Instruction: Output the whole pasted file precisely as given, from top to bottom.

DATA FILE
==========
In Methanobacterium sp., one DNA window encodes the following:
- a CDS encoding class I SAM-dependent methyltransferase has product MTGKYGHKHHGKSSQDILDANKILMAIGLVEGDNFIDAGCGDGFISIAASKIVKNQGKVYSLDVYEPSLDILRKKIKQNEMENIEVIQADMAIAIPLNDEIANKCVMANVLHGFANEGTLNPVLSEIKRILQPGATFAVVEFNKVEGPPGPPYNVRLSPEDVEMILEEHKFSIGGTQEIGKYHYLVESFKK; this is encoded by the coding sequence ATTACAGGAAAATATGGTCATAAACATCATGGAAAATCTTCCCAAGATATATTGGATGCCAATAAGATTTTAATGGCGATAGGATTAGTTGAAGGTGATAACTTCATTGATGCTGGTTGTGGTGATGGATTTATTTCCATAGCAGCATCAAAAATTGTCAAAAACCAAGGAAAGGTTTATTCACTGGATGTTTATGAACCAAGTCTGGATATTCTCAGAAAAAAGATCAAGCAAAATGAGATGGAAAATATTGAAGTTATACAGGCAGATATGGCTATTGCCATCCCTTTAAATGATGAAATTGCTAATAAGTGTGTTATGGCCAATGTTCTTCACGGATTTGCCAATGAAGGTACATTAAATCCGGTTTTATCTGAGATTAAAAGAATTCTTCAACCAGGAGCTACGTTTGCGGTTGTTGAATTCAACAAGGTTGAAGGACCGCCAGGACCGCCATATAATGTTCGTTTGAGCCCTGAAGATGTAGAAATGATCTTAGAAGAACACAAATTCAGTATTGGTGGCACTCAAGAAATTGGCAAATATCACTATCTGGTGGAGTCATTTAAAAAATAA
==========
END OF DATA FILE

In Methanobacterium sp., one DNA window encodes the following:
- a CDS encoding class I SAM-dependent methyltransferase has product MTGKYGHKHHGKSSQDILDANKILMAIGLVEGDNFIDAGCGDGFISIAASKIVKNQGKVYSLDVYEPSLDILRKKIKQNEMENIEVIQADMAIAIPLNDEIANKCVMANVLHGFANEGTLNPVLSEIKRILQPGATFAVVEFNKVEGPPGPPYNVRLSPEDVEMILEEHKFSIGGTQEIGKYHYLVESFKK; this is encoded by the coding sequence ATTACAGGAAAATATGGTCATAAACATCATGGAAAATCTTCCCAAGATATATTGGATGCCAATAAGATTTTAATGGCGATAGGATTAGTTGAAGGTGATAACTTCATTGATGCTGGTTGTGGTGATGGATTTATTTCCATAGCAGCATCAAAAATTGTCAAAAACCAAGGAAAGGTTTATTCACTGGATGTTTATGAACCAAGTCTGGATATTCTCAGAAAAAAGATCAAGCAAAATGAGATGGAAAATATTGAAGTTATACAGGCAGATATGGCTATTGCCATCCCTTTAAATGATGAAATTGCTAATAAGTGTGTTATGGCCAATGTTCTTCACGGATTTGCCAATGAAGGTACATTAAATCCGGTTTTATCTGAGATTAAAAGAATTCTTCAACCAGGAGCTACGTTTGCGGTTGTTGAATTCAACAAGGTTGAAGGACCGCCAGGACCGCCATATAATGTTCGTTTGAGCCCTGAAGATGTAGAAATGATCTTAGAAGAACACAAATTCAGTATTGGTGGCACTCAAGAAATTGGCAAATATCACTATCTGGTGGAGTCATTTAAAAAATAA